2. To • borrow money. But this bill neither borrows money, nor ensures the borrowing it. The proprietors of the bank will be just as free as any other money-holders, to lend or not to lend their money to the publick. The operation proposed in the bill, first to lend them two millions, and then borrow them back agaiņ, cannot change the nature of the latter act, which will still be a payment and not a loan, call it by what Dame you please.

3. "To regulate commerce with foreign nations, and among the states, and with the Indian tribes.' To enact a bank, and to regulate commerce, are two very different acts. He who erects a bank creates a subject of commerce in its bills; so does he who makes a bushel of wheat, or digs a dollar out of the mines.Yet neither of these persons regulates commerce thereby. To make a thing which may be bought and sold, is not to prescribe regulations for buying and selling.

Besides, if this were an exercise of the power


regulating commerce, it would be void, as extending as much to the internal commerce of every state, as to its external. For the power given to Congress by the constitution, does not extend to the internal regulation of the commerce of a state, (that is to say, of the commerce between citizen and citizen,) which remains exclusively within its own legislature; but to its external commerce only, that is to say, its commerce with another state, or with foreign nations, or with the Indian tribes. Accordingly, the bill does not propose the measure as a 'regulation of trade,' but as 'productive of considerable advantage to trade.'

Still less are these powers covered by any other of the special enumerations.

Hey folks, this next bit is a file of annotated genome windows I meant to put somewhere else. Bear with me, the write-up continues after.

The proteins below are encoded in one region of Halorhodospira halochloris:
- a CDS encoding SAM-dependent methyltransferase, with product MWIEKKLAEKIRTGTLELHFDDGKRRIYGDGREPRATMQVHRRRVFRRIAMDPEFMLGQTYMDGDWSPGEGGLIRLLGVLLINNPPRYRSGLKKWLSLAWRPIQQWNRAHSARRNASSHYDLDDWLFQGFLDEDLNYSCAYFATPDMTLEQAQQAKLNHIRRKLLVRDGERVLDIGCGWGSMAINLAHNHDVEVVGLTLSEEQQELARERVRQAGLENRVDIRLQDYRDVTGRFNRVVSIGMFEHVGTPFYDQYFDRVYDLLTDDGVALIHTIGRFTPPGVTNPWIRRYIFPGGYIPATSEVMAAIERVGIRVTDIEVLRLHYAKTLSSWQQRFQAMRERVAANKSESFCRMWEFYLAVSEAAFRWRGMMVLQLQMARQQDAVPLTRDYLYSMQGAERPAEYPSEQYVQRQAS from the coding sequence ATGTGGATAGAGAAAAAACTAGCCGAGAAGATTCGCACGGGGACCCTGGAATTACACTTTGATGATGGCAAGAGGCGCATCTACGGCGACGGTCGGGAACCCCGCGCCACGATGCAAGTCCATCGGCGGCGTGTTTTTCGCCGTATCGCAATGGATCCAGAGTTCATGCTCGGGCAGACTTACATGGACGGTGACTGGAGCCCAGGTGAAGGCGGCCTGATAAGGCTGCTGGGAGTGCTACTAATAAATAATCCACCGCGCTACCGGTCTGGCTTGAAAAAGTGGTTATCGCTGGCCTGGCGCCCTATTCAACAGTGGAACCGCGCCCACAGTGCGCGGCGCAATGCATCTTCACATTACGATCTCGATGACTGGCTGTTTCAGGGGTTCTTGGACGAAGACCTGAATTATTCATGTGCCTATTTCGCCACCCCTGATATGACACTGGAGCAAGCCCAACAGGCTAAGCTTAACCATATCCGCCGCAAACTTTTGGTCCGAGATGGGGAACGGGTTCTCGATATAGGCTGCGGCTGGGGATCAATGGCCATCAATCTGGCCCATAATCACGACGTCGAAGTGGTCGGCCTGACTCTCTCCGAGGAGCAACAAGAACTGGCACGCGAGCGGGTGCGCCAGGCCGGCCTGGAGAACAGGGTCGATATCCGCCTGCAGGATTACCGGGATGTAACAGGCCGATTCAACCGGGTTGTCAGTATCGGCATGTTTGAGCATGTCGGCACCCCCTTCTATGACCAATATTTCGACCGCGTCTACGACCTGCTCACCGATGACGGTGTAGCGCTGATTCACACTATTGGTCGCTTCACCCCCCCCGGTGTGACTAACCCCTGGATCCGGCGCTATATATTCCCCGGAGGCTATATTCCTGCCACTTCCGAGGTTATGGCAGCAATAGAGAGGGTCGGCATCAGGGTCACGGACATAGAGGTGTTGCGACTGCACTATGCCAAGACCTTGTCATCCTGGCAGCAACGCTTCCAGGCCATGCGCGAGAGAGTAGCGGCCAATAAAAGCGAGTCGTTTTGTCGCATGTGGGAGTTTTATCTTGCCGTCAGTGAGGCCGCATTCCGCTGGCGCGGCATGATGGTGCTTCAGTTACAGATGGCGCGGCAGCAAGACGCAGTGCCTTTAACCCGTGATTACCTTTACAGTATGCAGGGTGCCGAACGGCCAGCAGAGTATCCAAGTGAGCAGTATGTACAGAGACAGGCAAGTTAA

II. Nor are they within either of the general phrases, which are the two following:

1. To lay taxes to provide for the general welfare of the United States ;' that is to say, 'to lay taxes for the purpose of providing for the general welfare.' For the laying of taxes is the power, and the general welfare the purpose for which the power is to be exercised. Congress are not to lay taxes, ad libitum, for any purpose they please; but only to pay the debts, or provide for the welfare of the Union. In like manner, they are not to do any thing they please to provide for the general welfare, but only to lay taxes for that purpose. To consider the latter phrase, not as describing the purpose of the first, but as giving a distinct and independent power to do any act they please which might be for the good of the Union, would render all the preceding and subsequent enumerations of

power completely useless. It would reduce the whole instrument to a single phrase, that of instituting a Congress with the power to do whatever would be for the good of the United States; and as they would be the sole judges of the good or evil, it would be also a power to do whatever evil they pleased. It is an established rule of construction, when a phrase will bear either of two meanings, to give it that which will allow some meaning to the other parts of the instrument, and not that which will render all the others useless. Certainly, no such universal power was meant to be given them. It was intended to lace them up straitly within the enumerated powers, and those without which, as means, these powers

could not be carried into effect. It is known that the very power now proposed as a means, was rejected as an end by the convention which formed the constitution. A proposition was made to them, to authorize Congress to open canals, and an amendatory one, to empower them to incorporate. But the whole was rejected; and one of the reasons of rejection urged in the debate was, that they then would have a power to erect a bank, which would render the great cities, where there were prejudices and jealousies on that subject, adverse to the reception of the constitution.

2. The second general phrase is, 'to make all laws necessary and proper for carrying into execution the enumerated powers.' But they can all be carried into execution without a bank. A bank, therefore, is not necessary, and consequently, not authorized by this phrase, It has been much urged, that a bank will give great